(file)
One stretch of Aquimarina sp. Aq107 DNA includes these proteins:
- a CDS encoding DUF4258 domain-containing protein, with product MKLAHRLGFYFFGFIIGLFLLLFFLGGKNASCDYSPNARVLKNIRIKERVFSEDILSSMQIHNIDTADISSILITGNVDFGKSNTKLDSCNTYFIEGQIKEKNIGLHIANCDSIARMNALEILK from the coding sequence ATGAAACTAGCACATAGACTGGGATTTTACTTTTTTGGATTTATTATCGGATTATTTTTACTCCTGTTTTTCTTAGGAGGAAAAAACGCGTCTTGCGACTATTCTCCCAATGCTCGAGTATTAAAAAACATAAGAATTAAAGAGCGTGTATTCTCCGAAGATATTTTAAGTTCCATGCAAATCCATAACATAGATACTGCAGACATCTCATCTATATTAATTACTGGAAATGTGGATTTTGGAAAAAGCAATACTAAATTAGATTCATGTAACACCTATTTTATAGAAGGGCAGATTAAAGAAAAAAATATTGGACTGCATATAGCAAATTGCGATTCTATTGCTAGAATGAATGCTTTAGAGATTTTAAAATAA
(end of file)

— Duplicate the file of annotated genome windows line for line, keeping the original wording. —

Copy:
One stretch of Aquimarina sp. Aq107 DNA includes these proteins:
- a CDS encoding DUF4258 domain-containing protein, with product MKLAHRLGFYFFGFIIGLFLLLFFLGGKNASCDYSPNARVLKNIRIKERVFSEDILSSMQIHNIDTADISSILITGNVDFGKSNTKLDSCNTYFIEGQIKEKNIGLHIANCDSIARMNALEILK from the coding sequence ATGAAACTAGCACATAGACTGGGATTTTACTTTTTTGGATTTATTATCGGATTATTTTTACTCCTGTTTTTCTTAGGAGGAAAAAACGCGTCTTGCGACTATTCTCCCAATGCTCGAGTATTAAAAAACATAAGAATTAAAGAGCGTGTATTCTCCGAAGATATTTTAAGTTCCATGCAAATCCATAACATAGATACTGCAGACATCTCATCTATATTAATTACTGGAAATGTGGATTTTGGAAAAAGCAATACTAAATTAGATTCATGTAACACCTATTTTATAGAAGGGCAGATTAAAGAAAAAAATATTGGACTGCATATAGCAAATTGCGATTCTATTGCTAGAATGAATGCTTTAGAGATTTTAAAATAA